Managing Citations and References

As The MIT Guide suggests, it is important to record the complete bibliographic information of a source when you think you might use it. This is especially important when it comes to online sources, which should include the date you accessed the information as well. (By online here, I’m referring to what we might call the open web rather than a subscription-based electronic database such as ScienceDirect, JSTOR, AMC Digital Library, etc.)

Lecture: Scientific Discourse as Effective Expression

The readings for Week 3 — Campbell’s “The Polemical Mr. Darwin,”1)1. Campbell, John Angus. “The Polemical Mr. Darwin.” The Quarterly Journal of Speech 61.4 (1975): 375-390. Gross’ “On the Shoulders of Giants: Seventeenth-Century Optics as an Argument Field,”2)1. Gross, Alan G. “On the Shoulder’s of Giants: Seventeenth-Century Optics as an Argument Field.” The Quarterly Journal of Speech 74.1 (1988): 1-17.  and Halloran’s “The Birth of Molecular Biology: An Essay in the Rhetorical Criticism of Science”3)1. Halloran, Michael. “The Birth of Molecular Biology: An Essay in the Rhetorical Criticism of Scientific Discourse.” Rhetoric Review 3.1 (1984): 70-83. — while quite different in their own way are unified by their understanding that effective reports of scientific experiments and research such as Darwin’s On the Origin of Species, Newton’s Opticks, and Watson and Crick’s “A Structure for Deoxyribose Nucleic Acid” succeed because they are, in Lawrence Prelli‘s terms, acts of effective expression; that is, they are effectively persuasive discourse designed to meet the needs of their audience in their given situation.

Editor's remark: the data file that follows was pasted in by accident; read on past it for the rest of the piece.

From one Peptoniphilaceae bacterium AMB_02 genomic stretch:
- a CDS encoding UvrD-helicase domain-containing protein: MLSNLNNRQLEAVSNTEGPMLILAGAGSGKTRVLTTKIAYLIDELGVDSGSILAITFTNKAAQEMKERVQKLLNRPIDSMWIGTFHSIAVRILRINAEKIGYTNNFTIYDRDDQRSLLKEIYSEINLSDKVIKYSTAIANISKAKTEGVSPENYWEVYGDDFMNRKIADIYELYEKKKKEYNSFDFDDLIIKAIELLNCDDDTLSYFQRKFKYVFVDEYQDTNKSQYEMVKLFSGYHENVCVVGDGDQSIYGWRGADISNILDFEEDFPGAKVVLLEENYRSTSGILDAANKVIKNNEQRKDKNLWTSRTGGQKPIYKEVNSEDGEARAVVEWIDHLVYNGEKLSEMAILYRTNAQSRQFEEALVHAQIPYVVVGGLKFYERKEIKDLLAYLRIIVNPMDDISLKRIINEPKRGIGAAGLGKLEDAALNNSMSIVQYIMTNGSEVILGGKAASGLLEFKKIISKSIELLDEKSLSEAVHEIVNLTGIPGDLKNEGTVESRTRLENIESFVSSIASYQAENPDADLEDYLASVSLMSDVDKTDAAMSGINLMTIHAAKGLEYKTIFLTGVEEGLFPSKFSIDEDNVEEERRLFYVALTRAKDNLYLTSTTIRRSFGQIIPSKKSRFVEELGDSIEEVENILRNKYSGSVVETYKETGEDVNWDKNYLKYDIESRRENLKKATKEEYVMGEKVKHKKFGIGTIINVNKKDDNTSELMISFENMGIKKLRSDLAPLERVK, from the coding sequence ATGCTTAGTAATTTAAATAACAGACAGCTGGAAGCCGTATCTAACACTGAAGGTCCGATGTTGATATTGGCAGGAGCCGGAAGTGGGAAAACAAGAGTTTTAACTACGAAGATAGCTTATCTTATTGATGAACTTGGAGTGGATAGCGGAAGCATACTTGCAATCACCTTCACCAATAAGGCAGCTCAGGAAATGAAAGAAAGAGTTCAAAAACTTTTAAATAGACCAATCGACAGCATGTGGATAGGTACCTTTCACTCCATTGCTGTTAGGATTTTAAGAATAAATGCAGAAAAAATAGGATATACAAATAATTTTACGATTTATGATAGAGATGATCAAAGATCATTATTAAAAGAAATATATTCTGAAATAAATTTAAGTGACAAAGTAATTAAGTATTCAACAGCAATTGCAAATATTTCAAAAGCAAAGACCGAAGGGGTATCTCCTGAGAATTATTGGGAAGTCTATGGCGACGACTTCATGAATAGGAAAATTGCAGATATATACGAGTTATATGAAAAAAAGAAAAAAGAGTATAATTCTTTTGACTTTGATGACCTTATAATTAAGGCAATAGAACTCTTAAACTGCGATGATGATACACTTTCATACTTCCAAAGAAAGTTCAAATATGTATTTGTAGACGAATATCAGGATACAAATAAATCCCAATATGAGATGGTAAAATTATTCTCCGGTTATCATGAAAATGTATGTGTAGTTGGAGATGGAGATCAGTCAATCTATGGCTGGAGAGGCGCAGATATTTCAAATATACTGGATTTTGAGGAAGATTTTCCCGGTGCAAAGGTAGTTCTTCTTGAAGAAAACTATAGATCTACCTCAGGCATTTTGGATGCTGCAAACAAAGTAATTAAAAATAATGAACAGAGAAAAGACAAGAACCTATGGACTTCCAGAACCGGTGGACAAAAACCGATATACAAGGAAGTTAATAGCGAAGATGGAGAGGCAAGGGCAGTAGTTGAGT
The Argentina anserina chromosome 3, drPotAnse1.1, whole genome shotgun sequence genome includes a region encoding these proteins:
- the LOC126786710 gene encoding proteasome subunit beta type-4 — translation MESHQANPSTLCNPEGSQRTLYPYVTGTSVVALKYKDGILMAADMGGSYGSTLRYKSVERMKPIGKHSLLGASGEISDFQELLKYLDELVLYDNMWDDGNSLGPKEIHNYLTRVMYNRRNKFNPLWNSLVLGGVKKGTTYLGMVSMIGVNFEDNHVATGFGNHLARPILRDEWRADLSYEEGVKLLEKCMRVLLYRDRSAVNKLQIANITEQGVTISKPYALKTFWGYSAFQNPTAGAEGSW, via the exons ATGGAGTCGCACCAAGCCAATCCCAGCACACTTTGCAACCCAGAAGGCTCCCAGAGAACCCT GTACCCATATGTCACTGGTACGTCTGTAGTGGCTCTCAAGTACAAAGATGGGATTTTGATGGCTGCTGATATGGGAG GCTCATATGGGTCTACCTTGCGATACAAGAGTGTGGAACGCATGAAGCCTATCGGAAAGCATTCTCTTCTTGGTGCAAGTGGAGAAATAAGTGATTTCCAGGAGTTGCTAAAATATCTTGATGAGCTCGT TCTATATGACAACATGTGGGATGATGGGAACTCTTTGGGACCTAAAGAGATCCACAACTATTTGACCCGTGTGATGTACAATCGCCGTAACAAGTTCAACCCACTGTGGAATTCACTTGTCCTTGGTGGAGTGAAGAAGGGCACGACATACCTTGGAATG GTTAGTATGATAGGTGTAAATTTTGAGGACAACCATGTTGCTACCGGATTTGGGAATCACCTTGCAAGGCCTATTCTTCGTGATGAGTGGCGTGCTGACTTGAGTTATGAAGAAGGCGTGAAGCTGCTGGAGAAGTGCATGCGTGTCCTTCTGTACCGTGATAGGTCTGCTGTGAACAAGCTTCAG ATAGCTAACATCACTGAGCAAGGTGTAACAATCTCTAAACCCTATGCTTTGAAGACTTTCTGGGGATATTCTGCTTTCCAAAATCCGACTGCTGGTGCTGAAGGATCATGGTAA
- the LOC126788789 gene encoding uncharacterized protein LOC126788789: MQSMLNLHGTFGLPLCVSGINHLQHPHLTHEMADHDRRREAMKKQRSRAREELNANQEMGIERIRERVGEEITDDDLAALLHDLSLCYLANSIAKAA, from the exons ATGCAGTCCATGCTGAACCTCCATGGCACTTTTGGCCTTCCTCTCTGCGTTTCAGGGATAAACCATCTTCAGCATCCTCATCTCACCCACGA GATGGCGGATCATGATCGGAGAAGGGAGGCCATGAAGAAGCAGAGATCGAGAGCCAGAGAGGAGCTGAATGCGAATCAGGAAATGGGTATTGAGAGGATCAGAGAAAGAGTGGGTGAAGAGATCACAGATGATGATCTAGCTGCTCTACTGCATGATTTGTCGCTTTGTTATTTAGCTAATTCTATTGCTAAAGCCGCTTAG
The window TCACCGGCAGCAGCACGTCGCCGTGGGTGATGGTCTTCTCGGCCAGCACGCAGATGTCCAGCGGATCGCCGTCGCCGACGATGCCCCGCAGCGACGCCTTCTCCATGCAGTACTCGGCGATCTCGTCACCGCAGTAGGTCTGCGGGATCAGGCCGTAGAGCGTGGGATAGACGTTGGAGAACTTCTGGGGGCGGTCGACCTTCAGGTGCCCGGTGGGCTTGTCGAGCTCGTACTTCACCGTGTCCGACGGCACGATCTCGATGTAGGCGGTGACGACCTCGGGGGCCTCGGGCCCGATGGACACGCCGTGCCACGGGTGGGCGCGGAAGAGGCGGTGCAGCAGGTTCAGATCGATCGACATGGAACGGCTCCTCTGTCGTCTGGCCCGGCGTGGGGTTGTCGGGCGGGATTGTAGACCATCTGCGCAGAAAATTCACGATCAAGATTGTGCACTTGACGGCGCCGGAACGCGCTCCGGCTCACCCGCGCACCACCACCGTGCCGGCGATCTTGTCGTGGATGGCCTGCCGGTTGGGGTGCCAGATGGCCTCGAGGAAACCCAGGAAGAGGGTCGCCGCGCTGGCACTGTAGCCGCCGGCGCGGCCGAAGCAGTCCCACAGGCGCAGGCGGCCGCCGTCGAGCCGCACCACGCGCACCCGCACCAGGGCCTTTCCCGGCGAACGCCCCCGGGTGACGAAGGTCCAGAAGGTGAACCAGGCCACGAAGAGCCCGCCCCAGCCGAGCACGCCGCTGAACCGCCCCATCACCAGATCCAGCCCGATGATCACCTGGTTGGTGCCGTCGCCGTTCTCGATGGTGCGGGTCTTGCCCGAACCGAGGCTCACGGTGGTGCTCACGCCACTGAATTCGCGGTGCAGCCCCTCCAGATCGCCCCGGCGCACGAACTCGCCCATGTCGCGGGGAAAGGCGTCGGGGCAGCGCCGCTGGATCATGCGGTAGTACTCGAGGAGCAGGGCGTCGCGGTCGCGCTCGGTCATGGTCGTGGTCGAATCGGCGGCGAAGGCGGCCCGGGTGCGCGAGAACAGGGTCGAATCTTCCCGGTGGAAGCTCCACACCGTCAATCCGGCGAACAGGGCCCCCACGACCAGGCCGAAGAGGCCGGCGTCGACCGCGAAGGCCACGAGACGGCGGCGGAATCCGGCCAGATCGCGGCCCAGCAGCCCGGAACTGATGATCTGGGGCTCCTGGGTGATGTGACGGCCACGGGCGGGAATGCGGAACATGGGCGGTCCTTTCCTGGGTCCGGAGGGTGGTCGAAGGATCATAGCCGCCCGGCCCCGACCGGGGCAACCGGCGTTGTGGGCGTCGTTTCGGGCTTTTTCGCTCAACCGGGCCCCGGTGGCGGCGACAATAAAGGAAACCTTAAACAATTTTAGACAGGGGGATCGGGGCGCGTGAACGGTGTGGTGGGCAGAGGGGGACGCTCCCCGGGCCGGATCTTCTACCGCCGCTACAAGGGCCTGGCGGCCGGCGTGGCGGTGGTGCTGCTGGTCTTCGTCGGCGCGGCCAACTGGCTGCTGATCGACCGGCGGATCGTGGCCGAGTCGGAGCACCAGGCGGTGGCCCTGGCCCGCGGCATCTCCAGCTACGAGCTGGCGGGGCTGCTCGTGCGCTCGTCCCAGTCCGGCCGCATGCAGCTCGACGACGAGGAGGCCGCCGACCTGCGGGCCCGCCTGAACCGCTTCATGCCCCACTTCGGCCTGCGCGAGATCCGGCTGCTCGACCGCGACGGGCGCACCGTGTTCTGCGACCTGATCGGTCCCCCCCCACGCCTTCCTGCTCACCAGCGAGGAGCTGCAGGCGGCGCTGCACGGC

While unified in their demonstrations of how each of these three major works of science are rhetorical in nature, Campbell, Gross, and Halloran each have their own aims and purposes, and, therefore, examine each of these three key texts in a different light. Campbell, for instance, seeks to challenge the traditional view of Darwin as a “dispassionate and detached investigator” (376), and does so by demonstrating how On the Origin of Species is a masterwork of argumentation designed to work around specific constraints — a need to publish quickly (and to his mind prematurely), a lack of an ideal language of expression (statistical modeling), and the values and beliefs of his audience. Gross, on the other hand, uses the concept of the argumentative field to explore why Newton’s Opticks succeeded when his earlier “New Theory about Light and Colors” did not. Finally, Halloran examines how Watson and Crick’s paper did far more than explain the structure of DNA: it established a new kind of ethos — a new kind of persona — for scientists and how they report their work, and, in effect, created a new branch of science based upon identification with the ethos they established. Although each article approaches its subject with a different purpose and highlights different rhetorical aspects of the text or texts they examine, we can apply various concepts we’ve covered so far — the function and purpose of rhetoric; a writer’s aims and purpose; audience analysis; persuasion and the enthymeme; ethos, logos, and pathos; kairos; invention, arrangement, style, memory, and delivery; and Prelli’s five characteristics of effective expression — to both analyze Campbell, Gross, and Halloran’s essays and to identify rhetorical techniques and strategies they discuss in the texts they examine.